This serialized, fictional account about Chris is created to break down and study the terrible event of a wrongful death. Each chapter details some of the real-life situations often encountered by our clients, and we encourage you to follow the entire story to better understand the complexities of this fictional case.
Growing up, it was a rare occasion for Rosa to see her brother cry. He was an athlete from a very young age and seemed to be averse to pain. Through a childhood of scratched knees and broken bones from horseplay and adolescent bravado, he often said “ouch” but rarely cried.
Their father prized machismo, and started teaching Chris that big boys don’t cry shortly after he first learned to speak. Rosa remembered wondering how Chris could be so stoic at their father’s funeral. As a ten-year-old, Rosa had been beside herself when they lost they him, but her fifteen-year-old brother was as stiff and somber as the ushers.
And she remembered the tear at his wedding. As a maid of honor, Rosa had a great view of her brother’s response to Angie’s “I do.” A single tear of joy made it halfway down his check before Angie stopped it with her finger and brought it to her lips.
Perhaps if she had ever seen him cry, it would have prepared her for his response when Angie’s heart finally stopped beating. Though Rosa was also devastated when the beeps of her sister-in-law’s monitor became a solid tone, she had a more difficult time seeing her brother in such pain. It had been a long week of enduring Angie’s coma and a longer four hours from the time the doctor informed them of the inevitability of her passing and the time she actually passed. Chris had been holding her hand the entire time, holding out some hope that the injuries she sustained during the burglary weren’t as bad as the hospital staff kept telling him they were.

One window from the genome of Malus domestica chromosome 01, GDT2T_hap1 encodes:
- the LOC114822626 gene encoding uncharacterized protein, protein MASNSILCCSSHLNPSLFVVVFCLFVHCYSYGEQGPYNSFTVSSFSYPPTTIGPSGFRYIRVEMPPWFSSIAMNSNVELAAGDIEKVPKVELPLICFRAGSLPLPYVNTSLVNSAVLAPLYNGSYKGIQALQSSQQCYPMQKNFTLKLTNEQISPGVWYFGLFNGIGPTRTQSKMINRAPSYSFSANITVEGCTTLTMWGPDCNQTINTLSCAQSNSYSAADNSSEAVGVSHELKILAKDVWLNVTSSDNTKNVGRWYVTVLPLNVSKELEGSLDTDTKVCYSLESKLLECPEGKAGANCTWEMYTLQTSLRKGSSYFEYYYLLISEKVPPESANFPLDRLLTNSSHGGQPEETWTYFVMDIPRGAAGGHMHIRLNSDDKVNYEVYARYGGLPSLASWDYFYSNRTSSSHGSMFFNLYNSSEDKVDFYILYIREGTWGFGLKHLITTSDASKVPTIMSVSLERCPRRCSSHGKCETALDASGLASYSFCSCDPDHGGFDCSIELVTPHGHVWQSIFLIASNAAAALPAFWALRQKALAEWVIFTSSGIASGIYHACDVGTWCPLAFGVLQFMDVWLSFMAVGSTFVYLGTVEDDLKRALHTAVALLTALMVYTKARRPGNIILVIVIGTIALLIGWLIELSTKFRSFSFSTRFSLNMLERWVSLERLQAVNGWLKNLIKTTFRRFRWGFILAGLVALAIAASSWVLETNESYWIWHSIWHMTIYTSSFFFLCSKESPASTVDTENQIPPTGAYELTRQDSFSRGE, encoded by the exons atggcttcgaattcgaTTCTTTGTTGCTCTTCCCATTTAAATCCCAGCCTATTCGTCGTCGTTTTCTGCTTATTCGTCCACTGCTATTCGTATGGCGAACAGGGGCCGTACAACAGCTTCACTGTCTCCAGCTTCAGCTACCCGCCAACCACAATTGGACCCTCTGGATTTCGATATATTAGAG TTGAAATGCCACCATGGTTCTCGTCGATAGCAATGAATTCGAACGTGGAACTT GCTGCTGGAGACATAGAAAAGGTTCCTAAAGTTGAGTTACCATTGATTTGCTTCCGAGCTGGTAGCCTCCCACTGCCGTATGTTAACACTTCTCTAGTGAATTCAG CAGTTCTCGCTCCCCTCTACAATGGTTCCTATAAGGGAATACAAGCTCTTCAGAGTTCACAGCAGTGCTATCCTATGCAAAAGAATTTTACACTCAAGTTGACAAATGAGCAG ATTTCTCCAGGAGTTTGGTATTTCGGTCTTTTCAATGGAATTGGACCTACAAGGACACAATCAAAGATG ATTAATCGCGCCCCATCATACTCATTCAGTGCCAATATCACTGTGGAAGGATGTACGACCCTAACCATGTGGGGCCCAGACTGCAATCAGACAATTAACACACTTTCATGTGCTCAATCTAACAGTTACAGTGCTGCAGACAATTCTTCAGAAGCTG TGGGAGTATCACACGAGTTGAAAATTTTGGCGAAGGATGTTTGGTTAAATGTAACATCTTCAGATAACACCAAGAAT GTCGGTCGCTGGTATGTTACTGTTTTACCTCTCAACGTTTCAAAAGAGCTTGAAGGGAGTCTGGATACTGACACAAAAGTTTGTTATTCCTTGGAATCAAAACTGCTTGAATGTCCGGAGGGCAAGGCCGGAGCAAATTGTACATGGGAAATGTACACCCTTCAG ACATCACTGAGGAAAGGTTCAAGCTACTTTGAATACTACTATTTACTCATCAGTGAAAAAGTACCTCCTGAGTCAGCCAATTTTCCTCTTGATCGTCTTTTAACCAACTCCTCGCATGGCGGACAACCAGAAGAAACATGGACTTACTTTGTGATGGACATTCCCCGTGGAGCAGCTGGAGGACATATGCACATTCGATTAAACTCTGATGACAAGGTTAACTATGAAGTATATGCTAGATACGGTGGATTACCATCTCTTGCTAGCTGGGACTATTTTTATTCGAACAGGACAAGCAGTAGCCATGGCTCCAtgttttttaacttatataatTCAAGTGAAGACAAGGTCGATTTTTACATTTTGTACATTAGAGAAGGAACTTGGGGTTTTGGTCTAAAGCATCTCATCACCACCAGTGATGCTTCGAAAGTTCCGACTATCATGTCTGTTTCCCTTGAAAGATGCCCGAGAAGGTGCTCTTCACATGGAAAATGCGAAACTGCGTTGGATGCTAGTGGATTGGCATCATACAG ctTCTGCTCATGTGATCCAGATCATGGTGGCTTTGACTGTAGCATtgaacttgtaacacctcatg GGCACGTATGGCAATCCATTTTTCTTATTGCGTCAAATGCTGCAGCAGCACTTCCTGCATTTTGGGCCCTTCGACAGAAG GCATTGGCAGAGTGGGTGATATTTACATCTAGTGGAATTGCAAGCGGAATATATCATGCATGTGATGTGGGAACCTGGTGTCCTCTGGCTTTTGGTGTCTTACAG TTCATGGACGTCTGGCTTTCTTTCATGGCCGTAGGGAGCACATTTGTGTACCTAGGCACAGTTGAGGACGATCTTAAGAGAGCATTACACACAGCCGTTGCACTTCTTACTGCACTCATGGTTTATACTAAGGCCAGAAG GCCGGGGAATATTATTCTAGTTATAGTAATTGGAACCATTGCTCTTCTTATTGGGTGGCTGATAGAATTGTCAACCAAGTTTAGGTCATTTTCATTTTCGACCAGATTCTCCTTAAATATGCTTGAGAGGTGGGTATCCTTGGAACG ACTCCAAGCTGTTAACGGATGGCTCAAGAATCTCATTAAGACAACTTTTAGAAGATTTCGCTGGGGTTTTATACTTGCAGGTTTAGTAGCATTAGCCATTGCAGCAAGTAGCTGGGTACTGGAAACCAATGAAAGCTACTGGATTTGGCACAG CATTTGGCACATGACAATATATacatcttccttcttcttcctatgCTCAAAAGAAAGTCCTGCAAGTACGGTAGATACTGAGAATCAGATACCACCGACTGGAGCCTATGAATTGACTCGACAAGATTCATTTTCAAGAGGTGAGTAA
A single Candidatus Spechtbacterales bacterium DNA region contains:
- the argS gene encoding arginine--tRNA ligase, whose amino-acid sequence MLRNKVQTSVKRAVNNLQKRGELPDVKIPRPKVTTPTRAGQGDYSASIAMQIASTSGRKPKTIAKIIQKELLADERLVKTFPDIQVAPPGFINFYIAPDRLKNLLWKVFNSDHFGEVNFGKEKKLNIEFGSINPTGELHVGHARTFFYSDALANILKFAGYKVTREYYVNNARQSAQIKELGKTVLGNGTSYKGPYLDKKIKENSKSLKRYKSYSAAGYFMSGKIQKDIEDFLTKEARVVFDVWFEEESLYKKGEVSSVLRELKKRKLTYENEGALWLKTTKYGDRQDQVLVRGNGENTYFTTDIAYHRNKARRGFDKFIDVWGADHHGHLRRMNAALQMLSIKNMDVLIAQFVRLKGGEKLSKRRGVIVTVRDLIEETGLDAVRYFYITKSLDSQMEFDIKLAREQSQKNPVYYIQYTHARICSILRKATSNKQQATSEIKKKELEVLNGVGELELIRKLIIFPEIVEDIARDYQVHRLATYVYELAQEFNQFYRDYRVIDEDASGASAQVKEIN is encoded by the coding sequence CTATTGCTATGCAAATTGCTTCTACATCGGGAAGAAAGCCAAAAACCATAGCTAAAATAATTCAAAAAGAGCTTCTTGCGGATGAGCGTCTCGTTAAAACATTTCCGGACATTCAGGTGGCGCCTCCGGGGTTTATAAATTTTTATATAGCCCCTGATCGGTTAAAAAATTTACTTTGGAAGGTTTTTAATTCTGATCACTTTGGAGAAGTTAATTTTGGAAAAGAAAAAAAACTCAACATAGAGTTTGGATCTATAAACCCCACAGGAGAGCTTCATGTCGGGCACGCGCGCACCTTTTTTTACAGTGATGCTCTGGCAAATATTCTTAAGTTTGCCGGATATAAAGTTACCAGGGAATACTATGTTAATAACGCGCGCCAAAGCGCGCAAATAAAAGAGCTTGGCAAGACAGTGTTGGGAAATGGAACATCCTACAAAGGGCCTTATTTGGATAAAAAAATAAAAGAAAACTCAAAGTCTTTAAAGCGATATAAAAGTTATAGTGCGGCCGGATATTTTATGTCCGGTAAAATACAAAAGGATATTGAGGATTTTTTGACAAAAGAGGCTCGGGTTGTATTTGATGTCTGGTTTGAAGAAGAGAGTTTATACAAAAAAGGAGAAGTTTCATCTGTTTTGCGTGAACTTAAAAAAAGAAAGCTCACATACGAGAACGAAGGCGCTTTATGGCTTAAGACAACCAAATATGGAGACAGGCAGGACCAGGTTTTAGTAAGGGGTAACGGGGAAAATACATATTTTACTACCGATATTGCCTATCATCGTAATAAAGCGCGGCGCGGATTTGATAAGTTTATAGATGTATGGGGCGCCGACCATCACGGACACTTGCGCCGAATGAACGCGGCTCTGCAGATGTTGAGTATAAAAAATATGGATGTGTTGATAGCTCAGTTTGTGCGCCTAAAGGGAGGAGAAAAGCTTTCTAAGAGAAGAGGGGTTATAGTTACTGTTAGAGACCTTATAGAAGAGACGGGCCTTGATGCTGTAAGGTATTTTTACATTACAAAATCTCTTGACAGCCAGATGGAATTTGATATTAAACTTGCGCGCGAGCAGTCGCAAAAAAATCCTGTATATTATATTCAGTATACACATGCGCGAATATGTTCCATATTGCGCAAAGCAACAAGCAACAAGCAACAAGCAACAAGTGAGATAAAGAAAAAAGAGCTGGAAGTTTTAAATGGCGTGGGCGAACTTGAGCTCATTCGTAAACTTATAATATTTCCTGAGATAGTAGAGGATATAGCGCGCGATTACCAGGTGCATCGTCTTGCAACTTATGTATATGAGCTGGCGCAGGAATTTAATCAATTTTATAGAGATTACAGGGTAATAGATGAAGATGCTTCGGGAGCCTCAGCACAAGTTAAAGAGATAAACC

Throughout the week, he wished that her head hadn’t hit the chair the way that it did, he wished he’d gotten to the scene sooner, and he wished he could simply take his wife home and move on from this. But at the end of that week, and at the end of those four hours, though Chris had relatively maintained his composure throughout the whole ordeal, when the nurse turned off the heart monitor, he lost it.
It felt as though they were there for another four hours as Rosa comforted her brother. It was the first time she’d ever had to be strong for him, and though she cried right along with him, she knew from his sobbing that the pain he felt must have been incomprehensible.
Rosa couldn’t imagine being in his place. Growing up as the younger sister, her heart had been broken by death a number of times, but losing a hamster, bird, or fish, as difficult as they had been for her at the time, couldn’t hold a candle to what her brother was now going through. And to have it happen so unexpectedly must have made it even more difficult.
Things like this shouldn’t happen, Rosa thought. You’re not supposed to go to work and get killed.
They didn’t talk much when Rosa finally drove her brother home. She made them an omelet, but by the time it was ready, Chris wasn’t answering the door to his bedroom. She put half of the omelet in the refrigerator and curled up on the couch with a throw blanket.
Rosa knew her job wasn’t over. Chris was going to need help through this, and though she pledged to stand with him every step of the way, she knew he was going to need more that what she had to offer. Rosa opened the calendar app on her phone and set herself a reminder to start looking for an attorney.